October 8, 202
I recently had the opportunity to volunteer at a music festival. A number of bands played and then were critiqued by the adjudicators. The two men who did the adjudication were skilled musicians and university music professors. It was interesting to hear them explain to the various bands how they could improve as a group and even to hear improvement in the few minutes they worked with each group. One thing they repeatedly told each band was something I had never heard before. They told them to hum or sing the notes and compare their playing to their singing. I wondered why for the first few times until one of the adjudicators explained. “The goal of any musician is to sound like the human voice”. He pointed out that the greatest complement a musician can receive is to be told their playing sounded vocal. I couldn’t help but take note.
No wonder then when God revealed how his new covenant people should worship it was using the only instrument created by Him, which every other instrument tries to be, the human voice. As God’s people leave behind the imperfect and embrace the perfect it only makes sense. We leave the imperfect and ineffective animal sacrifice for the perfect effective sacrifice of Christ Heb 10:1-12. We leave behind the imperfect music of mechanical instruments for the perfect fruit of men’s lips Heb 13:15.
In this light it’s no wonder that Charles Spurgieon puts it as he does; “Praise the Lord with the harp. Israel was at school, and used childish things to help her to learn; but in these days when Jesus gives us spiritual food, one can make melody without strings and pipes. We do not need them. They would hinder rather than help our praise. Sing unto him. This is the sweetest and best music. No instrument like the human voice.” (Commentary on Psalms 42:4) “David appears to have had a peculiarly tender remembrance of the singing of the pilgrims, and assuredly it is the most delightful part of worship and that which comes nearest to the adoration of heaven. What a degradation to supplant the intelligent song of the whole congregation by the theatrical prettiness of a quartet, bellows, and pipes! We might as well pray by machinery as praise by it.” (Spurgeon preached to 20,000 people every Sunday for 20 years in the Metropolitan Baptist Tabernacle and never were mechanical instruments of music used in his services. When asked why, he quoted 1st Corinthians 14:15. “I will pray with the spirit and I will pray with the understanding also; I will sing with the spirit, and I will sing with the understanding also.” He then declared: “I would as soon pray to God with machinery as to sing to God with machinery.” (Charles H. Spurgeon,)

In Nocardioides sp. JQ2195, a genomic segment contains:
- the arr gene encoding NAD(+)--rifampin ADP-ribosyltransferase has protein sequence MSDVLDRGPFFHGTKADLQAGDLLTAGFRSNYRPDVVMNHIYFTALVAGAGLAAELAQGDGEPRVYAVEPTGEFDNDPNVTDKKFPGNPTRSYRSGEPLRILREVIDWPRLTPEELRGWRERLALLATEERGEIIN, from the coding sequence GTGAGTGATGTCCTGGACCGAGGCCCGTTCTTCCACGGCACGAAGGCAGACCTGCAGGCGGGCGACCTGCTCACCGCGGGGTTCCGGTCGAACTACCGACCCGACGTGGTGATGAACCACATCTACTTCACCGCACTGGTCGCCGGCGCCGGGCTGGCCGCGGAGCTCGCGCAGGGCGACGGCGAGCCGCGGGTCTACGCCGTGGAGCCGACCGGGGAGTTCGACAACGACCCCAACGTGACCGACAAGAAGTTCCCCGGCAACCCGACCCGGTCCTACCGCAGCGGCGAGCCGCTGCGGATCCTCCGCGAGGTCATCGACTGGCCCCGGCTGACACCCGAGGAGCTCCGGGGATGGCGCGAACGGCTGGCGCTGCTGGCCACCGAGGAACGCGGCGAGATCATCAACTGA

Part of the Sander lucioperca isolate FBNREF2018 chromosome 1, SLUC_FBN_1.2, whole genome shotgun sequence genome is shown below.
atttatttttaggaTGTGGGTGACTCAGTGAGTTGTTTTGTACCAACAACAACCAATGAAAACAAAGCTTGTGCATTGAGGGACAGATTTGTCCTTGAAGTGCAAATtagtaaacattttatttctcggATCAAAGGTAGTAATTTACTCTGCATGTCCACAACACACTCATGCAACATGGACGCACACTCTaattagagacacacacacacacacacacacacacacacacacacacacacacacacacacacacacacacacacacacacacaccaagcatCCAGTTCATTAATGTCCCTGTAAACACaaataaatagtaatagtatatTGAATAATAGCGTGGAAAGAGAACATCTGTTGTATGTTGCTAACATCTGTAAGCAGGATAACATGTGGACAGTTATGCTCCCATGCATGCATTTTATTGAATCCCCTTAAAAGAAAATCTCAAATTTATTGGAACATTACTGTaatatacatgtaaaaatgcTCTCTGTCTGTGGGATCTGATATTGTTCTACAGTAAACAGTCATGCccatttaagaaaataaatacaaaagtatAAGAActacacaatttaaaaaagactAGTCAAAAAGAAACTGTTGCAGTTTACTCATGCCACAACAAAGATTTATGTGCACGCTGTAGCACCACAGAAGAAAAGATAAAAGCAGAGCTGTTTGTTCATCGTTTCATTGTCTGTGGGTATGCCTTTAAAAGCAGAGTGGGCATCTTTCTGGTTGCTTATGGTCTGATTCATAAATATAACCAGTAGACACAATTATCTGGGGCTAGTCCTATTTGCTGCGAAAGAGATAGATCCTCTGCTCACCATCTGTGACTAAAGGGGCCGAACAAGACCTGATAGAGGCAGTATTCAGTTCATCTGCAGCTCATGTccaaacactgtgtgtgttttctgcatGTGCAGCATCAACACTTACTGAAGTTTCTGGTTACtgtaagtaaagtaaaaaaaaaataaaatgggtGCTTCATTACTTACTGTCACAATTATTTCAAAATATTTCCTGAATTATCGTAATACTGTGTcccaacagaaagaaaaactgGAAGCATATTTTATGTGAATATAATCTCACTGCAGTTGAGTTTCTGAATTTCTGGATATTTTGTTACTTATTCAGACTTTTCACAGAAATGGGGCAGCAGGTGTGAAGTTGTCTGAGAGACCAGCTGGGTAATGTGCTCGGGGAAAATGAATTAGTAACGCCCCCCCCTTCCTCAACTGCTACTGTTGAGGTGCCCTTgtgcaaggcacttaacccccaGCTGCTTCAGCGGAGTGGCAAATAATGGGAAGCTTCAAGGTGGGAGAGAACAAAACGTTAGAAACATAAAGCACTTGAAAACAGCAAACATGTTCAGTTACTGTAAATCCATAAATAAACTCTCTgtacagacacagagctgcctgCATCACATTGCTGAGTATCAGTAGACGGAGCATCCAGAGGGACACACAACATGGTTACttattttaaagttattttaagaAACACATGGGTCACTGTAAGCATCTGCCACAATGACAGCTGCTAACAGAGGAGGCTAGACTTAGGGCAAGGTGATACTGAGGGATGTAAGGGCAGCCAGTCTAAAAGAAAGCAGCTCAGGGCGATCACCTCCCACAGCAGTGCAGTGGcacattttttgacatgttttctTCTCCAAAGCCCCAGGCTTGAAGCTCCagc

Thank God that he has blessed us with the ability to express our love and devotion with the beauty and simplicity of voices raised to heaven.
~ Kevin Cleary